Powerful ham experience on VHF, UHF and SHF based on a huge dish antenna, located in Portugal
According to the information diffused by our colleague Adelino Francisco, CT1AL using as source and support the latest issue of the QSP – Portuguese Magazine of Radio and Communications (Nº 398), it’s presently in preparation an important (I might even say ‘powerful’) radio amateur experience, based on a two decaying huge dishes antennas, located in the “Serra da Nogueira” (Nogueira Mountain), Bragança, Portugal – locator IN61nr.
There has been always some secrecy regarding this communication site but, as far as it was possible to determine, it has been in telephone service until the 1980’s, used as a link to send and receive civilian and military radio microwave signals between Artezamandi Mountain, in the French Pyrenees and Nogueira Mountain in Portugal, through a “troposcatter” (tropospheric forward scattering) connection.
The Nogueira Mountain or Pena Mourisca Mountain also, is the 11th highest geographic peak in Portugal’s mainland, reaching 1.319 meters of altitude at the top of its ridge. It is located in the highlands of the Trás-os-Montes province, approximately at the northeast top “corner” of the Portuguese territory. The French mountain Artezamandi peak reaches 926 meters above sea level and it is located in the southwest of France, next to Franco-Spanish border in the Basque Country, around 490 kilometers in strait line from the Portuguese site.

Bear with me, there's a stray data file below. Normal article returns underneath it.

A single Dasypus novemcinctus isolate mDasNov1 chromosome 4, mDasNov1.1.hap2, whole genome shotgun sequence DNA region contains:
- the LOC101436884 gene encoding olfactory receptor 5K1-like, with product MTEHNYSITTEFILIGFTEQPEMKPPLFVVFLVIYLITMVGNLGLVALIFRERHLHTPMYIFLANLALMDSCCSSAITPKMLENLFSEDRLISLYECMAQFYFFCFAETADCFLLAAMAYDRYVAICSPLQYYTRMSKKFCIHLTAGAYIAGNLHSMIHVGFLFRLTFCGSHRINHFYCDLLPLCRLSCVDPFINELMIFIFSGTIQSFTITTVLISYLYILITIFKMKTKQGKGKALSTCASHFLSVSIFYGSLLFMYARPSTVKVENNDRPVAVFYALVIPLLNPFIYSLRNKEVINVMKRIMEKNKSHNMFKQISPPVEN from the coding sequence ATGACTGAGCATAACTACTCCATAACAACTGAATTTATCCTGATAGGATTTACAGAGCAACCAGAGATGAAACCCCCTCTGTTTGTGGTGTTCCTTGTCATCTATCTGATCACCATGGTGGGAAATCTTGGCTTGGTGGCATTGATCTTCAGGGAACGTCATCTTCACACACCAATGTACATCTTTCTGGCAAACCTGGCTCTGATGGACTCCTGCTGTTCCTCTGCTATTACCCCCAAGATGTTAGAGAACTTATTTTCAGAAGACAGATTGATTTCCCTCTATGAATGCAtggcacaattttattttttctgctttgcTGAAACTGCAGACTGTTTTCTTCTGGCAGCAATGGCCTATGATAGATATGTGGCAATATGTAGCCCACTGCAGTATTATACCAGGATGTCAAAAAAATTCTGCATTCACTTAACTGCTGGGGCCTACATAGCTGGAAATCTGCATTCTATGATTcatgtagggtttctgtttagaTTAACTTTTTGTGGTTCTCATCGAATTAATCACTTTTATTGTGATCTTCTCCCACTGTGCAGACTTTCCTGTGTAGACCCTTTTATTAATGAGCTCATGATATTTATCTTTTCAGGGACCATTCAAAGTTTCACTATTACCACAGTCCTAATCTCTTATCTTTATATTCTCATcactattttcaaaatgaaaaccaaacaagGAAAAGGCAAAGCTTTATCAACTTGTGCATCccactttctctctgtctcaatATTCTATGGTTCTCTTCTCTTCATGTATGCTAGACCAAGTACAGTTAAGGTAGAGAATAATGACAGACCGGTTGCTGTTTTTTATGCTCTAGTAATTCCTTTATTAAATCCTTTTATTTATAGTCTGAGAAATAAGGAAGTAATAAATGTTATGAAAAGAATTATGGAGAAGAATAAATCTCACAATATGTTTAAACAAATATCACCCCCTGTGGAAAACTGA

A important Portuguese ham radio team is preparing all the technological systems in order to “reactivate” the remaining of the two huge reflectors and focal point, placing some directional antennas of VHF and UHF bands on the most favorable positions to accomplish it. Besides that antennae alignment, they will invest in some output power, using a linear fed 1kW amplifier to 144 MHz and 500 Watts at 432 MHz in addition, during the IARU Region 1 VHF and UHF competitions, on September the 5th and 6th (IARU Region 1 VHF Contest) and possibly at October the 3rd and 4th as well (IARU Region 1 UHF and SHF Contest).
There are persistent rumors that unfortunately the current owner of the site, the Portugal Telecom corporation, is determined to fully dismantle the relic remains of the gigantic dish. This radio emission has, among other purposes, the goal to provide some visibility to such historic site and generate some eventual dynamic push that could engage citizens on an emergent civic movement, committed to the preservation of the site, regarded as a major Portuguese technological monument.
This is in fact one of the few examples in the world, regarding similar structures and facilities, but also one of the rarest examples of the radio communication system used to tropospheric forward scattering connection system.
Best Regards from Portugal,
João Costa, CT1FBF